Acronym of the week would be more accurate, but GDUFA will be used as a word so it might as well be defined as one. With the passage of the Food and Drug Administration Safety and Innovation Act on July 9, 2012, GDUFA (‘Generic Drug User Fee Amendments...
Will “opening the walls” on Facebook, allowing people to post
public comments, lead to pharma companies shutting down their pages and abandoning this form of engagement with consumers? Apparently, it already has, according to a recent Christian Torres’ article in the Washington Post.
are already monitoring the situation to determine where and what the advantages
and vulnerabilities are, as well as to figure out the time – and potentially
cost-intensive modifications required in order to support and stay on top of
giving their audiences a voice that up until now has largely been absent.
Some companies will adapt, and they will benefit from doing so.
They will embrace and benefit from the enhanced, reciprocal dialogue –
constructive and critical – that inevitably will give rise to deeper insights
and knowledge about what their customers want and need. They also will find out
where they need to improve and change.
The pharmaceutical industry should welcome this new openness, which was perhaps inevitable anyway. The social media world is highly structured and at the same time, incredibly, fascinatingly messy, with enthusiastic, well-informed, cranky (and sometimes really bizarre and outrageous) opinions, feedback and points of view connecting, overlapping and, often, colliding. But it’s also teeming with opportunities to truly learn about what matters to consumers, as Thomas Harrison, Chairman and CEO of Omnicom’s Diversified Agency Services (DAS) states in his guest blog on the website of the industry publication, Pharmaceutical Executive.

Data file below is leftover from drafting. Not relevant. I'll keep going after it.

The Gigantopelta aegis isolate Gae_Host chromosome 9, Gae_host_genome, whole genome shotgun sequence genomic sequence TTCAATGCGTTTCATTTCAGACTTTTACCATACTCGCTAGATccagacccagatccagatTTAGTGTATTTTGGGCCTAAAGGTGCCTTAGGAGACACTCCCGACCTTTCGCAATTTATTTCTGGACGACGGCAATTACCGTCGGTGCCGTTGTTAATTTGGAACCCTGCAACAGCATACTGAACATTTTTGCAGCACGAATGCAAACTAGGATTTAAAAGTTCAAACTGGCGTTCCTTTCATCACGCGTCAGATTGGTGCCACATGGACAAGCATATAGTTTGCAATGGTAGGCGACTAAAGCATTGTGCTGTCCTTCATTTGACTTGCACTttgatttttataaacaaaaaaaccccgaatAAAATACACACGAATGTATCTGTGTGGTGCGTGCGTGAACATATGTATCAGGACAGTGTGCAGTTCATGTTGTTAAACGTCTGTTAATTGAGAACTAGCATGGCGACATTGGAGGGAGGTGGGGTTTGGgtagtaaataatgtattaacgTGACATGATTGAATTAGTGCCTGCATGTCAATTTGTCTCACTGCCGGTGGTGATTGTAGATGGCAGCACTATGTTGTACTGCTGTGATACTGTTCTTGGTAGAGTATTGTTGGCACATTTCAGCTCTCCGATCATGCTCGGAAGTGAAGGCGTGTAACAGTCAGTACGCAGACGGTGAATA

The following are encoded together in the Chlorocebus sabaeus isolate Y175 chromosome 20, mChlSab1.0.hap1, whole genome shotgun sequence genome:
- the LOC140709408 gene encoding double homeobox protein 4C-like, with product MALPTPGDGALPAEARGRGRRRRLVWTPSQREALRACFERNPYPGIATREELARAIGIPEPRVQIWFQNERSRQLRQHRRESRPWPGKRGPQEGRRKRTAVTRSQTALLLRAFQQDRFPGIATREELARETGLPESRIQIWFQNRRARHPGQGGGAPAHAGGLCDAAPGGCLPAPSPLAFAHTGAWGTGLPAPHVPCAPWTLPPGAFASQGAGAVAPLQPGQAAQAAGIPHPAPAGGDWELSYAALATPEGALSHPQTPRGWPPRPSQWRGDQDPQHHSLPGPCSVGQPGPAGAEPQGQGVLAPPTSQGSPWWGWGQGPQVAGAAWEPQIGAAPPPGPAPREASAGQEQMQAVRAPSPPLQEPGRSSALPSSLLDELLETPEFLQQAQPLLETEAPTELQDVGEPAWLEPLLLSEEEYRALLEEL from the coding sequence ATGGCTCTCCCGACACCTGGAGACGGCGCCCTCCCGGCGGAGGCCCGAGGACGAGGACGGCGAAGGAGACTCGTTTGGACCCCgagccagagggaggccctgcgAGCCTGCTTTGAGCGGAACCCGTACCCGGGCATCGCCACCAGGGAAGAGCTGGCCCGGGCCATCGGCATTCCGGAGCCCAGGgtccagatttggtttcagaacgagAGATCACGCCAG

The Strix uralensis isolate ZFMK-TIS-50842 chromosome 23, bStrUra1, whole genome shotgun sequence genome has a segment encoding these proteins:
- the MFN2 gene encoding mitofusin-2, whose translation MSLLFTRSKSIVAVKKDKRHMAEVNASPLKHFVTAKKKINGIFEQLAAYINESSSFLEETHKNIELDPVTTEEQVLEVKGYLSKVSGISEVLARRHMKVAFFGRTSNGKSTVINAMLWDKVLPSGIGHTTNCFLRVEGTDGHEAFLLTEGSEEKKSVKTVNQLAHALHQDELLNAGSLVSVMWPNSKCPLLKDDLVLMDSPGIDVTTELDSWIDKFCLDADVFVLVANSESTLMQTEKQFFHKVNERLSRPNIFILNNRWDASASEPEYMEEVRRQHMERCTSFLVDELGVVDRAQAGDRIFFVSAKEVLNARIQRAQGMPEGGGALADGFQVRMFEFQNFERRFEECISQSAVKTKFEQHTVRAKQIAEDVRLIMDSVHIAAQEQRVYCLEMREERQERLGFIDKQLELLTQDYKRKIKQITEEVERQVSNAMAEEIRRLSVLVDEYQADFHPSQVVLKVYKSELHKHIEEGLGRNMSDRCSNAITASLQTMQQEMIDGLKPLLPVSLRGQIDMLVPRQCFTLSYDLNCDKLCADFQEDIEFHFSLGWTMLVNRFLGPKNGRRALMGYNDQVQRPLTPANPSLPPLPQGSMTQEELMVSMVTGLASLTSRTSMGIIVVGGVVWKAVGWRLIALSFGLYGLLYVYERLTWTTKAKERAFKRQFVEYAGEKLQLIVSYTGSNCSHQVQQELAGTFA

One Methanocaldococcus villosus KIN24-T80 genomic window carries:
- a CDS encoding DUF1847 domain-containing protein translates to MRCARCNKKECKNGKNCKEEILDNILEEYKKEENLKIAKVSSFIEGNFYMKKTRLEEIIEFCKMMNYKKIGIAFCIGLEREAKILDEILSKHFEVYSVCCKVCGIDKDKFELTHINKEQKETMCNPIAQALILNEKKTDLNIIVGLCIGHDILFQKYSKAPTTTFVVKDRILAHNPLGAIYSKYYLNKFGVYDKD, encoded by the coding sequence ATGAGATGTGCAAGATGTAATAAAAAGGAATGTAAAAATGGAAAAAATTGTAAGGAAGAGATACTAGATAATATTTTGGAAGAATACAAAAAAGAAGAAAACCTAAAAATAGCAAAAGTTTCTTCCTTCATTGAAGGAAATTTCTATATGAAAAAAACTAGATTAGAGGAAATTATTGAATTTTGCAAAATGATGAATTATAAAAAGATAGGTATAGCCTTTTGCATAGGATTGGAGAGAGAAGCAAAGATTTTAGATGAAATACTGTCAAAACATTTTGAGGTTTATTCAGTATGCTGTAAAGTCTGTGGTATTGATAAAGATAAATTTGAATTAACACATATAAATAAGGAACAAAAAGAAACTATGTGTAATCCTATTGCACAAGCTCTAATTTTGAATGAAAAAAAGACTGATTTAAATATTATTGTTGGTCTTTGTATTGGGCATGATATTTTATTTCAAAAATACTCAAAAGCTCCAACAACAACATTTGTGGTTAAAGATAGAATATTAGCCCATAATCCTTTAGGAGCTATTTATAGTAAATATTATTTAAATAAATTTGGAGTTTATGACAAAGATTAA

With a site such as Facebook, doing things halfway makes no sense. For a long time, many pharma companies have been content to dip their big toes in the social media “sea”; a few have waded into the water but stayed close to shore. But now, it may be time to dive in and make a splash, or else retreat to the relative safety of the traditional media “beach.”
Facebook is forcing pharma’s hand, and it may actually be a not-so-disguised blessing. Now, if only the FDA would issue its social media guidance (as noted in recent posts by my colleagues Tim Weinheimer and Carrie Rose) to help define the boundaries of this dialogue as they view them!
We capture the opinions and insights of several of our employees on a variety of communication topics about Healthcare.